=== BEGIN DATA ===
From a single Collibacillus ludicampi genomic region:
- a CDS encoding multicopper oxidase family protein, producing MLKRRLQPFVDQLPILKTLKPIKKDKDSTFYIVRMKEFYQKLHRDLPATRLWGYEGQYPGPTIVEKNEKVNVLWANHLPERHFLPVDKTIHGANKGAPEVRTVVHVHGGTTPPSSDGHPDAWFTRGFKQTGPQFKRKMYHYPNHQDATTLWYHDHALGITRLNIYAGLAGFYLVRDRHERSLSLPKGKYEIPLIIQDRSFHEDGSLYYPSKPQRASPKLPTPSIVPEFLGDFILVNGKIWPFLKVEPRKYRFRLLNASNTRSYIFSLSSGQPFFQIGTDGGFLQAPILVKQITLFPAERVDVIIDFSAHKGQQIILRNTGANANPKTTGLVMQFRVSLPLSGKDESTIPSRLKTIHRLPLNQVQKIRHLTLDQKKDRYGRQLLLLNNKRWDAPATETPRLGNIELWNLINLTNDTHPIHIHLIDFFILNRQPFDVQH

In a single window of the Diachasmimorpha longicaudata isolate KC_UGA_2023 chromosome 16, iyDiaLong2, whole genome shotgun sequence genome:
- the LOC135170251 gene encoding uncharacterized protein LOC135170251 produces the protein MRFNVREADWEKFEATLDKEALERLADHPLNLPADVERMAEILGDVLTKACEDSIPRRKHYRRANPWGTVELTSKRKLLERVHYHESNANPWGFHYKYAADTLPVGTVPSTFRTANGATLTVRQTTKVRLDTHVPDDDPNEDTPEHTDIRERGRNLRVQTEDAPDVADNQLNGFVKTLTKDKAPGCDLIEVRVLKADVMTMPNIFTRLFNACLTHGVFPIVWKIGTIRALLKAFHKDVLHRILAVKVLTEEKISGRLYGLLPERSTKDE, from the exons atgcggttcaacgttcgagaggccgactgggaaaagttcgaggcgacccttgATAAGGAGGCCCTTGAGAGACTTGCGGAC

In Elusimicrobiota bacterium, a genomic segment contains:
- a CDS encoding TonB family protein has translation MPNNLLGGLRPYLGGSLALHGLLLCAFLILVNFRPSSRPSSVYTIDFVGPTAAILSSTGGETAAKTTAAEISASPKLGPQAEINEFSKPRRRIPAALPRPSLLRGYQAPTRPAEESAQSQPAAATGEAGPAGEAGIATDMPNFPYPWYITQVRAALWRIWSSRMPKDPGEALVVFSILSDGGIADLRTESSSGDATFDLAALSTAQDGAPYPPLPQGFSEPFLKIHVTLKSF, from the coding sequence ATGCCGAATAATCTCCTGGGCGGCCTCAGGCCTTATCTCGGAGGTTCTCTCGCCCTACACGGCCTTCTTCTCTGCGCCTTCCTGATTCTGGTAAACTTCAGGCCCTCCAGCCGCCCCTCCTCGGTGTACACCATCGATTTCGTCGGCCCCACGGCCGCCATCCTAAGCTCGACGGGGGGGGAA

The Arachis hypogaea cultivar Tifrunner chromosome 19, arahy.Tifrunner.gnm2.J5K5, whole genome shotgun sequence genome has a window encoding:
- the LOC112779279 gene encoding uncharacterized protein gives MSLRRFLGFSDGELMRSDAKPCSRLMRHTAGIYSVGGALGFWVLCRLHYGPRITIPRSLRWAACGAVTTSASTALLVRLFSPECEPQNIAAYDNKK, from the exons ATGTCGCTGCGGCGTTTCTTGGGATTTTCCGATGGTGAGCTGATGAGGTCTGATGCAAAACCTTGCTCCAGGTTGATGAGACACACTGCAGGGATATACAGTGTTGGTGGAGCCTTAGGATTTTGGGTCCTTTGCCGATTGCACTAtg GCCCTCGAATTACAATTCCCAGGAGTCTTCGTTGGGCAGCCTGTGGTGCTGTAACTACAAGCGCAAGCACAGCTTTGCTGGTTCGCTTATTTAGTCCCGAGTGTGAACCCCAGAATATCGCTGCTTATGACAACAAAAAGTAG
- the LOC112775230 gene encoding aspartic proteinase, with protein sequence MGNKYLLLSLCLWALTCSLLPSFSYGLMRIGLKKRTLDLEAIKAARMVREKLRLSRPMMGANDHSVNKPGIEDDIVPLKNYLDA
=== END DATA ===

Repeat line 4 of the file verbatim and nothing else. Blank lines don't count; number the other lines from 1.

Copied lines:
- the LOC135170251 gene encoding uncharacterized protein LOC135170251 produces the protein MRFNVREADWEKFEATLDKEALERLADHPLNLPADVERMAEILGDVLTKACEDSIPRRKHYRRANPWGTVELTSKRKLLERVHYHESNANPWGFHYKYAADTLPVGTVPSTFRTANGATLTVRQTTKVRLDTHVPDDDPNEDTPEHTDIRERGRNLRVQTEDAPDVADNQLNGFVKTLTKDKAPGCDLIEVRVLKADVMTMPNIFTRLFNACLTHGVFPIVWKIGTIRALLKAFHKDVLHRILAVKVLTEEKISGRLYGLLPERSTKDE, from the exons atgcggttcaacgttcgagaggccgactgggaaaagttcgaggcgacccttgATAAGGAGGCCCTTGAGAGACTTGCGGAC